《Floating, H 30cm x W 30cm x D 3.7cm, Canvas Print, 2021
It seems that many of your stories depict settings that are everyday, but with a slightly different perspective. Do you have any particular thoughts or intentions about the setting of your scenes?
I think it’s important that the viewers find it interesting. That’s why I collect various materials as I work. Poses, clothes, hairstyles, and so on. As I look at these things, I come up with various ideas, such as adding mayonnaise to this image would be interesting. Sometimes I use a hashtag that no one else is using, and sometimes my followers comment on a different hashtag. For example, for the work “mayonnaise forever” (2021), there is an artist who says, “It would be nice if it was midnight all the time,” and it’s called “zutomayo” for short. My work has this kind of parody in it, and the work I posted on Instagram, “The fast food”, is a parody of “The first take” that is often seen on Youtube these days.
《mayonnaise forever, H 30cm x W 30cm x D 3.7cm, Canvas Print, 2021
The Fast Food, H 30cm x W 30cm x D 3.7cm, Canvas Print, 2021
Japanese motifs (sometimes in romanized form) appear in your works, what do you find meaningful in bringing Japanese into the world of your images?
I think that I can make people think about everyday events by drawing them in romaji. For example, “no fire” (2021) is a work that expresses the sadness of not having a fire when smoking a cigarette. If you know the title, you’ll immediately understand “no fire,”(Hi-GA-NAI) but if you don’t, you’ll think about it for a moment. Then, they look at the image and realize that the girl is adding a cigarette, but there is no smoke, or they look at the title and realize the meaning. I think it is important to make people think in this process. Also, as it relates to the previous questions, I value things that seem to happen in everyday life, but are not. I dare not draw facial expressions, so that the reader can imagine the character’s emotions. In such cases, people try to find answers in their own experiences, so in a sense, I think there is room for empathy. A smiling person can only be seen as a happy thought, but a lethargic and expressionless image can be interpreted in any way. It’s the same with words and works of art. We prepare the materials and situations, but we don’t prepare the right answers, we let the people who see them think. I believe that the correct answer is the emotion and interpretation that they find.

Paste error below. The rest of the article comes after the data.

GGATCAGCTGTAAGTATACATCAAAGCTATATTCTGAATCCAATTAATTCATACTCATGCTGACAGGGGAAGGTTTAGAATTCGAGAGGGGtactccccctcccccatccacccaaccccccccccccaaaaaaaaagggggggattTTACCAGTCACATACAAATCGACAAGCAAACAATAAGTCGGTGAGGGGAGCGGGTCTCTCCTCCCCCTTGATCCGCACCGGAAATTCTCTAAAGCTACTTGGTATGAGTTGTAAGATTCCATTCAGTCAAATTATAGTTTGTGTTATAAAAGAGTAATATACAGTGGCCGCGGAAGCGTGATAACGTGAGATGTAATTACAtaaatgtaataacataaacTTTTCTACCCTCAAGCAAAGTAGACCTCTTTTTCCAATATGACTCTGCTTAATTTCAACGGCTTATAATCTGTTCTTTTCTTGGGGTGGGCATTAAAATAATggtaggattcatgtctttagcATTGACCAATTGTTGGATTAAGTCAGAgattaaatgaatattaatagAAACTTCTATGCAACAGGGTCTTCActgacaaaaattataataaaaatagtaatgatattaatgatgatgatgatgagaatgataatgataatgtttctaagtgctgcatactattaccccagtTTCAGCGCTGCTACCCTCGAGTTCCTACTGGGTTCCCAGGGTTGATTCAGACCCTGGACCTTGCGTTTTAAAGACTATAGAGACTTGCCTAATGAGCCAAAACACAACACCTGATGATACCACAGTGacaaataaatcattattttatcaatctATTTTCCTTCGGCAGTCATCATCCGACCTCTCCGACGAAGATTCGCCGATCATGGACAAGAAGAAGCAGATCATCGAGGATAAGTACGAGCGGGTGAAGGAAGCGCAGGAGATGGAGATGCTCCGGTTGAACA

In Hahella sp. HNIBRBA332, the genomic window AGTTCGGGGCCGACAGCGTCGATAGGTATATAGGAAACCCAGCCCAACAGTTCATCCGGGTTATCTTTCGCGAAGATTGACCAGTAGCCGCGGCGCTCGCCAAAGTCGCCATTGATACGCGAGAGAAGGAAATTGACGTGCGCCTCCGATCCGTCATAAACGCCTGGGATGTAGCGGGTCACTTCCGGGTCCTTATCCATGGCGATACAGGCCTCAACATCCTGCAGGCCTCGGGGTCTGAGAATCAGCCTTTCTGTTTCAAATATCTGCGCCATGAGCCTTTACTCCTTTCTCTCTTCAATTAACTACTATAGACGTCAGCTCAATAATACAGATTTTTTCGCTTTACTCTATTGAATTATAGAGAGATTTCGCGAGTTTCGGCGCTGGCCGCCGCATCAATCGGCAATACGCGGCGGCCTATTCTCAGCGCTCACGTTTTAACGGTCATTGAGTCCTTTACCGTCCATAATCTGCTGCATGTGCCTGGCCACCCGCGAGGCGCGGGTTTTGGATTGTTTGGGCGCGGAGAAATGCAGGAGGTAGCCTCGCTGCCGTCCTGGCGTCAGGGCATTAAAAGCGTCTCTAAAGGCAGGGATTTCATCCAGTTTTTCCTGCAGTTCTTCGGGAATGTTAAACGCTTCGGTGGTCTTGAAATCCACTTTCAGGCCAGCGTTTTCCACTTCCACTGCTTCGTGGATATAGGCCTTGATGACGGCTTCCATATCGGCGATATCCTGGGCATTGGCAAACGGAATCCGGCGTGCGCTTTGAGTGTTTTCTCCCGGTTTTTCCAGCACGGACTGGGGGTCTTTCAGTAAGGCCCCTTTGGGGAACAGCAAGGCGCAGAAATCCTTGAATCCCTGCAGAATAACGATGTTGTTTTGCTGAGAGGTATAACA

No Fire, H 30cm x W 30cm x D 3.7cm, Canvas Print, 2021
Finally, do you have any ideas for your next work that you would like to realize?
I’ve done a lot of illustrations so far, and I’ve gotten 10,000 likes, and I’ve gained about 700 followers in a week. It’s not because of that, but I think the biggest challenge is to keep doing things for people to enjoy.
I draw cute, apathetic girls.
I am a graduate of Musashino Art University.
All the works introduced here are available at TRiCERA.